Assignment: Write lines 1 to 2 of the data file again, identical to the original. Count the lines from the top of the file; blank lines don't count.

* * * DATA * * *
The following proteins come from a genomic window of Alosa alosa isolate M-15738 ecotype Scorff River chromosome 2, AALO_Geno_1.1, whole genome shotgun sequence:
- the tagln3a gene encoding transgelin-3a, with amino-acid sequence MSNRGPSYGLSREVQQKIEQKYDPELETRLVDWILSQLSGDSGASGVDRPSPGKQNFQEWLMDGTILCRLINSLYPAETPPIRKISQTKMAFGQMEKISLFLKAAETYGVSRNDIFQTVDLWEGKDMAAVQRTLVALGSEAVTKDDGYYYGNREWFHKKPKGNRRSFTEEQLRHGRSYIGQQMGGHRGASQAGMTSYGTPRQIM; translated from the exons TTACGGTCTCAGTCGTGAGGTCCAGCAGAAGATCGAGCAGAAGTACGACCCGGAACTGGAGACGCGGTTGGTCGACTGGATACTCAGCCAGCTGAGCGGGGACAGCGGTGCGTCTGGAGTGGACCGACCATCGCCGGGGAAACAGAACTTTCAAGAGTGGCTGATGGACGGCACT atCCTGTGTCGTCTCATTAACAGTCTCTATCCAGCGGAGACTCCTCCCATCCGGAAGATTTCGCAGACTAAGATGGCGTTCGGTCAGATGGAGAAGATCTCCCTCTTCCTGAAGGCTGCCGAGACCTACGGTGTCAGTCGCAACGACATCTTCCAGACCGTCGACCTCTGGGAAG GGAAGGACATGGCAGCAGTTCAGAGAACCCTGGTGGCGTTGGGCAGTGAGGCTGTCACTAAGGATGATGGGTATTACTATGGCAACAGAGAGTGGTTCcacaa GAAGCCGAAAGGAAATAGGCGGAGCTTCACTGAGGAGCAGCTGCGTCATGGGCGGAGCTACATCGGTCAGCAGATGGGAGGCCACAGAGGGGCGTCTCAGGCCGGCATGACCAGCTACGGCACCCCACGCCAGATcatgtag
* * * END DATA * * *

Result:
The following proteins come from a genomic window of Alosa alosa isolate M-15738 ecotype Scorff River chromosome 2, AALO_Geno_1.1, whole genome shotgun sequence:
- the tagln3a gene encoding transgelin-3a, with amino-acid sequence MSNRGPSYGLSREVQQKIEQKYDPELETRLVDWILSQLSGDSGASGVDRPSPGKQNFQEWLMDGTILCRLINSLYPAETPPIRKISQTKMAFGQMEKISLFLKAAETYGVSRNDIFQTVDLWEGKDMAAVQRTLVALGSEAVTKDDGYYYGNREWFHKKPKGNRRSFTEEQLRHGRSYIGQQMGGHRGASQAGMTSYGTPRQIM; translated from the exons TTACGGTCTCAGTCGTGAGGTCCAGCAGAAGATCGAGCAGAAGTACGACCCGGAACTGGAGACGCGGTTGGTCGACTGGATACTCAGCCAGCTGAGCGGGGACAGCGGTGCGTCTGGAGTGGACCGACCATCGCCGGGGAAACAGAACTTTCAAGAGTGGCTGATGGACGGCACT atCCTGTGTCGTCTCATTAACAGTCTCTATCCAGCGGAGACTCCTCCCATCCGGAAGATTTCGCAGACTAAGATGGCGTTCGGTCAGATGGAGAAGATCTCCCTCTTCCTGAAGGCTGCCGAGACCTACGGTGTCAGTCGCAACGACATCTTCCAGACCGTCGACCTCTGGGAAG GGAAGGACATGGCAGCAGTTCAGAGAACCCTGGTGGCGTTGGGCAGTGAGGCTGTCACTAAGGATGATGGGTATTACTATGGCAACAGAGAGTGGTTCcacaa GAAGCCGAAAGGAAATAGGCGGAGCTTCACTGAGGAGCAGCTGCGTCATGGGCGGAGCTACATCGGTCAGCAGATGGGAGGCCACAGAGGGGCGTCTCAGGCCGGCATGACCAGCTACGGCACCCCACGCCAGATcatgtag